Creating content that goes viral is no easy feat. While many of us marketers are secretly crossing our fingers that the new video we produced ends up
the next big hit on YouTube
or that our little marketing meme ultimately spreads across Facebook and Twitter like wildfire, let's be honest -- the majority of our efforts won't make it that big.
Justin Halpern, on the other hand, hit the word of mouth motherlode with his '
Sh*t My Dad Says
' phenomenon. Originating as a fun, silly hobby he shared with friends, Halpern's musings have since gone viral and generated over 2.3 million Twitter followers, more than 16k Facebook Fans, and led to two book deals and a TV sitcom on CBS for Halpern.
In the below interview with David Siteman Garland on his "
Rise to the Top
" web series, Justin shares his story about how he got to where he is today.
3 Key Lessons for Creating Viral Content From Justin Halpern
1. Make it Easy to Consume
One of the reasons Justin's Sh*t My Dad Says series spread so quickly is because it offered bite-sized content that was easy to consume. People could quickly visit his Twitter feed and read as many or as few of his posts as they had time to. Whether they spent 5 seconds or 5 minutes perusing his Twitter feed didn't matter. Either way, they still walked away with the same user experience.
Consider creating content in bite sizes or construct a whole piece of content that can be broken down into smaller pieces. Slide presentations that curate different data points or statistics are one example of this.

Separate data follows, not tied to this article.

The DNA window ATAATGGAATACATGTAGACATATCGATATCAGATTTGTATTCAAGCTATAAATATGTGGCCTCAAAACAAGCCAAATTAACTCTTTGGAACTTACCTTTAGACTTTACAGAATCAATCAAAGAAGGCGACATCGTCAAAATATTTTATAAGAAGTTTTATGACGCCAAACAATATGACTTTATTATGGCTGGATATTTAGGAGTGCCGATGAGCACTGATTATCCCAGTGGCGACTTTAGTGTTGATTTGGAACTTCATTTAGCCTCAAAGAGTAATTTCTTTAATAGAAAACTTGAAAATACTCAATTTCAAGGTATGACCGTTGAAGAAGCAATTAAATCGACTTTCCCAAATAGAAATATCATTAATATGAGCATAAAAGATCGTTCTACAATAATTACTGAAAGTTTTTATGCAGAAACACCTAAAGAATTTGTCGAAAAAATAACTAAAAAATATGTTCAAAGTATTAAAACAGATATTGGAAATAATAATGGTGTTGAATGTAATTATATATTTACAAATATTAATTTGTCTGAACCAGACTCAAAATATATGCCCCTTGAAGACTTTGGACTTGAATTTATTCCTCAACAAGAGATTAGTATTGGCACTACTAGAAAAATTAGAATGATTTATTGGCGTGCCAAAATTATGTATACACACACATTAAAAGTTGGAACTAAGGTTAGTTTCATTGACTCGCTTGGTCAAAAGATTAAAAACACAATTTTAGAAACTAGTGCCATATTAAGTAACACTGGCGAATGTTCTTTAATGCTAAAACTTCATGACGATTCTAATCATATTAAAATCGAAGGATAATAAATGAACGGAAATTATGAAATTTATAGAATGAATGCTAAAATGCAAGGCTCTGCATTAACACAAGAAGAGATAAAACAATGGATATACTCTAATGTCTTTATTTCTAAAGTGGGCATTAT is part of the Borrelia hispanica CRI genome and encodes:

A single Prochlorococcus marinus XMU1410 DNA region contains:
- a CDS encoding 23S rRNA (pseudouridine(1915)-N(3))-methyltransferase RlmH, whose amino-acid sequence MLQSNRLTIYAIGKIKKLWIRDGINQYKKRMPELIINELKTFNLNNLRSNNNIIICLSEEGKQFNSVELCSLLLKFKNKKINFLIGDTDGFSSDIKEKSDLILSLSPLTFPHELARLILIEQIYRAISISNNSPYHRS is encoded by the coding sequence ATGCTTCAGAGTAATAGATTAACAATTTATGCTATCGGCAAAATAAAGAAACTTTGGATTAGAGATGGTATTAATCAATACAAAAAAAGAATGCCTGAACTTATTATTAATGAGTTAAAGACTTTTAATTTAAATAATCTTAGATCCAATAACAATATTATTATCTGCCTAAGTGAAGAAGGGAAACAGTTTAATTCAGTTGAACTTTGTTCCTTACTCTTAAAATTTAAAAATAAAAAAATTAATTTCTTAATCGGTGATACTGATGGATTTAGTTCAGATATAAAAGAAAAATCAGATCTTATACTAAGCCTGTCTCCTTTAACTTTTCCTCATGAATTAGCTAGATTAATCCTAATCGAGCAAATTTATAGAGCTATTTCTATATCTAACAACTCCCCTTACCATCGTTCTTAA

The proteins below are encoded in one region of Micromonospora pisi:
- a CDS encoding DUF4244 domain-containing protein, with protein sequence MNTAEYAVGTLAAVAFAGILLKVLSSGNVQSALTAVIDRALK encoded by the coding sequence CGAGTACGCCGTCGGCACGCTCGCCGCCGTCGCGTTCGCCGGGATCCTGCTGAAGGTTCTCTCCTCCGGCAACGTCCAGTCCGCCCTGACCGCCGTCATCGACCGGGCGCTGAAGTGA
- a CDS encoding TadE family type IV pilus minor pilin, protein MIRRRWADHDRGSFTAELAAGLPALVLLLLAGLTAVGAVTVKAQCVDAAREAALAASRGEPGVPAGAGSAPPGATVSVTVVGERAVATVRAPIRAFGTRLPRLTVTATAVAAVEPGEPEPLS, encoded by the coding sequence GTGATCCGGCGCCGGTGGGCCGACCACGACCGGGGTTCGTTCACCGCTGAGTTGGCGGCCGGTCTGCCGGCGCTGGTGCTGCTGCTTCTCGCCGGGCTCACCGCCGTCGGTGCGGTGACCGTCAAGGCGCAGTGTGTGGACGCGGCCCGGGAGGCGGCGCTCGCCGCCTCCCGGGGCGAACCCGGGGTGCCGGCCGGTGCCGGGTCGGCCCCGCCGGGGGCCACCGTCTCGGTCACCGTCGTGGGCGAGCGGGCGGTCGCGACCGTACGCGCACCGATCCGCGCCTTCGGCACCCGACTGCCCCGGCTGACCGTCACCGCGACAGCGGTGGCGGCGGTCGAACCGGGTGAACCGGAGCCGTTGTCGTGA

2. Make it Easy to Share
Similarly, Justin's phenomenon was easily spreadable. People could quickly share a link to his Twitter feed, retweet their favorite Sh*t My Dad Says tweets, or post them to Facebook and other social networks.
Enable ease of social sharing but adding social sharing links to all your content so those who come across it can easily spread it across their networks.
3. Make Sure It's High in Quality
As Justin mentions during his interview, when he first starting tweeting the funny mutterings of his father, he didn't think much of it. "Everyone thinks their dad is funny," he commented, which led him to believe the sh*t his dad said might not be funny to an audience on a broader scale. Well, turns out his initial skepticism was wrong, since Justin never would have made it as big as he did had the content he created been, well, the opposite of funny.
You can create as much bite-sized, easy-to-share content as you want. The bottom line is, if people don't like it, they won't want to share it, and it won't go viral. Put time and effort into creating content to increase the likelihood that it will spread.
While creating viral content is difficult to achieve, there are definitely best practices to observe when it comes to producing something that has the potential to spread. And even if your creation doesn't become a raging viral phenomenon, it will
still have marketing value
. Follow these tips, and who knows, you might just get lucky like Justin did.
Originally published May 16, 2011 8:00:00 PM, updated October 20 2016